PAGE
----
History of the Divine Service

Paul's epistle

The Divine Service that the Lutheran Church – Missouri Synod uses in worship has links all the way back to the early days of New Testament Christianity.  The Catholic, Anglican, and Orthodox rites have similar connections.  Ultimately, liturgical churches worship in a manner that derives from the practices of the early New Testament Church.

After Pentecost, the apostles and other disciples were sent throughout the world to carry out Christ’s charge to baptize and make disciples of all nations (Matthew 28:19).  In the process, they founded churches in various cities as they preached the Gospel.

Initially, these churches were located in private homes.  They were house churches with small congregations, led by a pastor who was appointed by the apostles or those who succeeded them.  The pastor occupied the divinely instituted pastoral office with the charge to care for the flock of Christ’s people in that place.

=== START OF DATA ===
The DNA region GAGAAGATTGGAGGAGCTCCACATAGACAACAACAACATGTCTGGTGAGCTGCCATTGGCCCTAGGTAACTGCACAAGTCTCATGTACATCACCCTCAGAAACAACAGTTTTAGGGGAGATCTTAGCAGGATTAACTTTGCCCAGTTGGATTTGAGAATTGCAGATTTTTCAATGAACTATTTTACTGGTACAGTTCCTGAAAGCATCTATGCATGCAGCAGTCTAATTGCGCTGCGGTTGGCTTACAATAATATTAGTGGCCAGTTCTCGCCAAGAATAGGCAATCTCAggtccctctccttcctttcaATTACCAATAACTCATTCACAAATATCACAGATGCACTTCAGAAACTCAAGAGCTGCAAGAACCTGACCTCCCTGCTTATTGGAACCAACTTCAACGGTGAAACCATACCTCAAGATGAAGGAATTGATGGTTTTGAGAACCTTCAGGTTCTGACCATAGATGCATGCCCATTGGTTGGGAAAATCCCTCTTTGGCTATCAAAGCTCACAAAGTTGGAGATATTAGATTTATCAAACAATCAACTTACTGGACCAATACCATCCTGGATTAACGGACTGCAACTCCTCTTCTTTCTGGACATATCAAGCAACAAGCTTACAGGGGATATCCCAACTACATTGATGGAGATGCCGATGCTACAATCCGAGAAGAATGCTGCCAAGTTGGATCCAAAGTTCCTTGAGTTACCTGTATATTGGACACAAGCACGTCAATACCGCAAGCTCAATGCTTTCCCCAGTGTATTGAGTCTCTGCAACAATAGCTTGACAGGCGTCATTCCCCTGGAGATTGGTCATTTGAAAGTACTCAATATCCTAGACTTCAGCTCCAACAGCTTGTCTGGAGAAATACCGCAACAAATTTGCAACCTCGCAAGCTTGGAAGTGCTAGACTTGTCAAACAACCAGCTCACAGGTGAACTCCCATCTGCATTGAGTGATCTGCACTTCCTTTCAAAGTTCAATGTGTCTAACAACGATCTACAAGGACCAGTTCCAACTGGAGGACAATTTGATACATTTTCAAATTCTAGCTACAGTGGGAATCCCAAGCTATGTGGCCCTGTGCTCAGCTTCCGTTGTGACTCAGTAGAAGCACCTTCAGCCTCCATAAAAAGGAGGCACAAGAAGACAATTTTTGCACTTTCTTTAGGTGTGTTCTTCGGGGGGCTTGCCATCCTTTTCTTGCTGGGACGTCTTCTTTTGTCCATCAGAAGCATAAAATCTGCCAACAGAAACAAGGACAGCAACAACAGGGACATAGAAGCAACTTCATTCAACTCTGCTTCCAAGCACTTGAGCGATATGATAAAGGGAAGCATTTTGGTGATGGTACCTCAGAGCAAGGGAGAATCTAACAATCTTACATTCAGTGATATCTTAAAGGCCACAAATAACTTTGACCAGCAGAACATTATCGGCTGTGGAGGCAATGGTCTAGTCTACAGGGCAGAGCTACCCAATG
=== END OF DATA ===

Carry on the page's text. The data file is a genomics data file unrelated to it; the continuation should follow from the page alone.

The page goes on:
Since many Christian believers were converts from Judaism, the basic Christian worship service followed the pattern established in the Jewish synagogue where readings from the Hebrew Scriptures (as translated into Greek in the Septuagint) were read and hymns were sung.  Added to this, however, was the Lord’s Supper.

Thus, the worship service in the Christian house churches consisted of two basic parts:

1.  Service of the Word

2.  Service of the Sacrament

The Service of the Word contained readings from the Scriptures.  Initially these were the Hebrew Scriptures.  The letters of the Apostle Paul were later added to the reading list, as were the Gospels and the other books of the New Testament.  Interestingly, Christian scribes were the first to use the codex form (i.e. similar to a modern book with binding at the edge) rather than the scroll.  They also introduced punctuation into the Greek texts of the New Testament books in order to aid in public reading in the worship service.

The Service of the Sacrament consisted of the Lord’s Supper.  This was the sharing in the body of Christ with the bread and wine of the Supper.  Also called the Eucharist or Holy Communion, this was both a thanksgiving and a sharing in the fellowship of Christ’s body and blood.